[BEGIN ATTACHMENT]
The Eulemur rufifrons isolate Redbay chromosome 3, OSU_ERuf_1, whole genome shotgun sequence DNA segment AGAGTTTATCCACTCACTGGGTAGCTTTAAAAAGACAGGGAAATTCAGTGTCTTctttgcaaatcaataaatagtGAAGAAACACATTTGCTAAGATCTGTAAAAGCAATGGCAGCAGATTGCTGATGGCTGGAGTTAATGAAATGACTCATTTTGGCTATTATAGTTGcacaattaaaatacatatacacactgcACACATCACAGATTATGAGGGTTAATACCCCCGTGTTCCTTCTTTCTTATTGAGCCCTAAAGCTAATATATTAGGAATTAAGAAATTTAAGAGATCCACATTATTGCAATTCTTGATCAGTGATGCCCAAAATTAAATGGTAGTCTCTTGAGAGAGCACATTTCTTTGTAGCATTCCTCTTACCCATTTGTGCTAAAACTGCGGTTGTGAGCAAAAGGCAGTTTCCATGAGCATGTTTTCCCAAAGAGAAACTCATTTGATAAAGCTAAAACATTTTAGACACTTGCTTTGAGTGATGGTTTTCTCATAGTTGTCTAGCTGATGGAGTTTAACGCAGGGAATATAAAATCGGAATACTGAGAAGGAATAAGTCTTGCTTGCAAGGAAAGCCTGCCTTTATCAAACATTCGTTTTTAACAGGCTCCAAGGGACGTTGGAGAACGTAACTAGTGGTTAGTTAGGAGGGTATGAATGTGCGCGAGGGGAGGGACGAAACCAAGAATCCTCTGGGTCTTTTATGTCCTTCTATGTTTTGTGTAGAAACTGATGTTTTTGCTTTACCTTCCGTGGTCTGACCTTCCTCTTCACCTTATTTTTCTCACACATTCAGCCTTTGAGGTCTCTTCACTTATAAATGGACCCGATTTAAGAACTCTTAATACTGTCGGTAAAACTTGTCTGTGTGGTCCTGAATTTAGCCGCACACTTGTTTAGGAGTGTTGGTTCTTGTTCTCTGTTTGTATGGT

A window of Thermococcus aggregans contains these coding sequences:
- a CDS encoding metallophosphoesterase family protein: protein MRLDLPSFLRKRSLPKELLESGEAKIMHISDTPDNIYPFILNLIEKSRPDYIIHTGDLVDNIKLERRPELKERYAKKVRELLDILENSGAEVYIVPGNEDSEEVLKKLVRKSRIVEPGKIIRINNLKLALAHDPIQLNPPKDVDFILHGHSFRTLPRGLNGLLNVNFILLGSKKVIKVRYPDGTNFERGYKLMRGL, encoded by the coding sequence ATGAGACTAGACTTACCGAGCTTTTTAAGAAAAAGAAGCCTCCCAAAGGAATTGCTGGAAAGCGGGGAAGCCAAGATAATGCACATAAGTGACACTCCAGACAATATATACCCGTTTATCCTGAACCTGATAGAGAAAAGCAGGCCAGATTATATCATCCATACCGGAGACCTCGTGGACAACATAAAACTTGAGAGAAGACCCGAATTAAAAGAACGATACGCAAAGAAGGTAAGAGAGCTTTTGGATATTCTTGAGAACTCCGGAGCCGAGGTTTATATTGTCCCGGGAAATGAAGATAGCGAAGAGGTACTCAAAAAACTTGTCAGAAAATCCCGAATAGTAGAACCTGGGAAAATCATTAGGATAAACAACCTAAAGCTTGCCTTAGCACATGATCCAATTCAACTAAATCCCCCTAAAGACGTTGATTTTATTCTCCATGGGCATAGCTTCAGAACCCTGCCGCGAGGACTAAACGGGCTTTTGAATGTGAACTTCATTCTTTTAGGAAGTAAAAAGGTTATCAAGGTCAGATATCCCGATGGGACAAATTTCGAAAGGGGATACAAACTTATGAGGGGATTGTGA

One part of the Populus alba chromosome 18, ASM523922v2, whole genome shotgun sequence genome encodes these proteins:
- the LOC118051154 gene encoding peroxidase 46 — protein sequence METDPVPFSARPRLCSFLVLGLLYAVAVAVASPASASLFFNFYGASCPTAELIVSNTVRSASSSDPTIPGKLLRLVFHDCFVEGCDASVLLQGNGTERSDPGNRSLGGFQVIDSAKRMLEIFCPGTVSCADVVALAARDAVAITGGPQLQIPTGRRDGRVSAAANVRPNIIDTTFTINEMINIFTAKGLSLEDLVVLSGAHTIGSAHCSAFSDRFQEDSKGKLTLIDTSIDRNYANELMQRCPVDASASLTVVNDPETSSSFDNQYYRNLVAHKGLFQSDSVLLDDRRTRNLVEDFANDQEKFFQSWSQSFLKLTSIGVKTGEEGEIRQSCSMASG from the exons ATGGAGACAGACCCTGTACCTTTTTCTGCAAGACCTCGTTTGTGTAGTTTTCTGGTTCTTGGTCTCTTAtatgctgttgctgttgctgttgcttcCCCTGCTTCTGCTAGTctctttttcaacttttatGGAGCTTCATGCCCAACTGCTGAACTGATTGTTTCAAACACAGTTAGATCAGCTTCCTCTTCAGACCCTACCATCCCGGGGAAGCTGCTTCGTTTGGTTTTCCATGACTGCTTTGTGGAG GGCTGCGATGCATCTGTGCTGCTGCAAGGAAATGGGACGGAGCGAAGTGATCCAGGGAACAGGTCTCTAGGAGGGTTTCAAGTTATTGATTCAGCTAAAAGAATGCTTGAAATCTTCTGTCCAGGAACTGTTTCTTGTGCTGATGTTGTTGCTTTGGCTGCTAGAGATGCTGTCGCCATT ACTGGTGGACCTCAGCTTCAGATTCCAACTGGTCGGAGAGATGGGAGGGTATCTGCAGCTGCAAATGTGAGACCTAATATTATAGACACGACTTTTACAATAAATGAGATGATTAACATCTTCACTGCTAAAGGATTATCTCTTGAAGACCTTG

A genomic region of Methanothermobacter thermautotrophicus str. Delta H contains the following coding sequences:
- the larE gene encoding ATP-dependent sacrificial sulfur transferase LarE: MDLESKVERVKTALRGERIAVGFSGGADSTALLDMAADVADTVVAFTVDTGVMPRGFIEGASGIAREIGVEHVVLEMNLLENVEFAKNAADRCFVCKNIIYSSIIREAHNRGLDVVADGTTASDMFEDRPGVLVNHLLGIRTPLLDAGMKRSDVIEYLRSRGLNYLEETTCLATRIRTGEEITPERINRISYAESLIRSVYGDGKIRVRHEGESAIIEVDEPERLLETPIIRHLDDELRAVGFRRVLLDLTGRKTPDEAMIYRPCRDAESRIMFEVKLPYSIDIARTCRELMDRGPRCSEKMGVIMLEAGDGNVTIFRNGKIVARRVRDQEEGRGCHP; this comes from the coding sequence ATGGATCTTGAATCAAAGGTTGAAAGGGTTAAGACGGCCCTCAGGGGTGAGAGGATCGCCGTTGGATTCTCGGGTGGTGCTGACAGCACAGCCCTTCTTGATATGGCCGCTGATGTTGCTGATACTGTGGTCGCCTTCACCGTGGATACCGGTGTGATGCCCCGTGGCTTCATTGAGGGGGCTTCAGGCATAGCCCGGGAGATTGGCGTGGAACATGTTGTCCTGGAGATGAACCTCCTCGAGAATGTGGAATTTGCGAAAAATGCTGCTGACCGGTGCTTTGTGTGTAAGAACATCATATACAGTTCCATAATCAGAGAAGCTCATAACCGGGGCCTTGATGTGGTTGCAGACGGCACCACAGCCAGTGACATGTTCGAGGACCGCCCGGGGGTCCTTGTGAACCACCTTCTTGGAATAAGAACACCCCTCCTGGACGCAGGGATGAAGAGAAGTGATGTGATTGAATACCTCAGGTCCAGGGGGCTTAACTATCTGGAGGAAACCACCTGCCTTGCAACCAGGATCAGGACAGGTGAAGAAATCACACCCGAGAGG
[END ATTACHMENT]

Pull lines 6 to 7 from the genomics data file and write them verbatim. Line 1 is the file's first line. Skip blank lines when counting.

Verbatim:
A genomic region of Methanothermobacter thermautotrophicus str. Delta H contains the following coding sequences:
- the larE gene encoding ATP-dependent sacrificial sulfur transferase LarE: MDLESKVERVKTALRGERIAVGFSGGADSTALLDMAADVADTVVAFTVDTGVMPRGFIEGASGIAREIGVEHVVLEMNLLENVEFAKNAADRCFVCKNIIYSSIIREAHNRGLDVVADGTTASDMFEDRPGVLVNHLLGIRTPLLDAGMKRSDVIEYLRSRGLNYLEETTCLATRIRTGEEITPERINRISYAESLIRSVYGDGKIRVRHEGESAIIEVDEPERLLETPIIRHLDDELRAVGFRRVLLDLTGRKTPDEAMIYRPCRDAESRIMFEVKLPYSIDIARTCRELMDRGPRCSEKMGVIMLEAGDGNVTIFRNGKIVARRVRDQEEGRGCHP; this comes from the coding sequence ATGGATCTTGAATCAAAGGTTGAAAGGGTTAAGACGGCCCTCAGGGGTGAGAGGATCGCCGTTGGATTCTCGGGTGGTGCTGACAGCACAGCCCTTCTTGATATGGCCGCTGATGTTGCTGATACTGTGGTCGCCTTCACCGTGGATACCGGTGTGATGCCCCGTGGCTTCATTGAGGGGGCTTCAGGCATAGCCCGGGAGATTGGCGTGGAACATGTTGTCCTGGAGATGAACCTCCTCGAGAATGTGGAATTTGCGAAAAATGCTGCTGACCGGTGCTTTGTGTGTAAGAACATCATATACAGTTCCATAATCAGAGAAGCTCATAACCGGGGCCTTGATGTGGTTGCAGACGGCACCACAGCCAGTGACATGTTCGAGGACCGCCCGGGGGTCCTTGTGAACCACCTTCTTGGAATAAGAACACCCCTCCTGGACGCAGGGATGAAGAGAAGTGATGTGATTGAATACCTCAGGTCCAGGGGGCTTAACTATCTGGAGGAAACCACCTGCCTTGCAACCAGGATCAGGACAGGTGAAGAAATCACACCCGAGAGG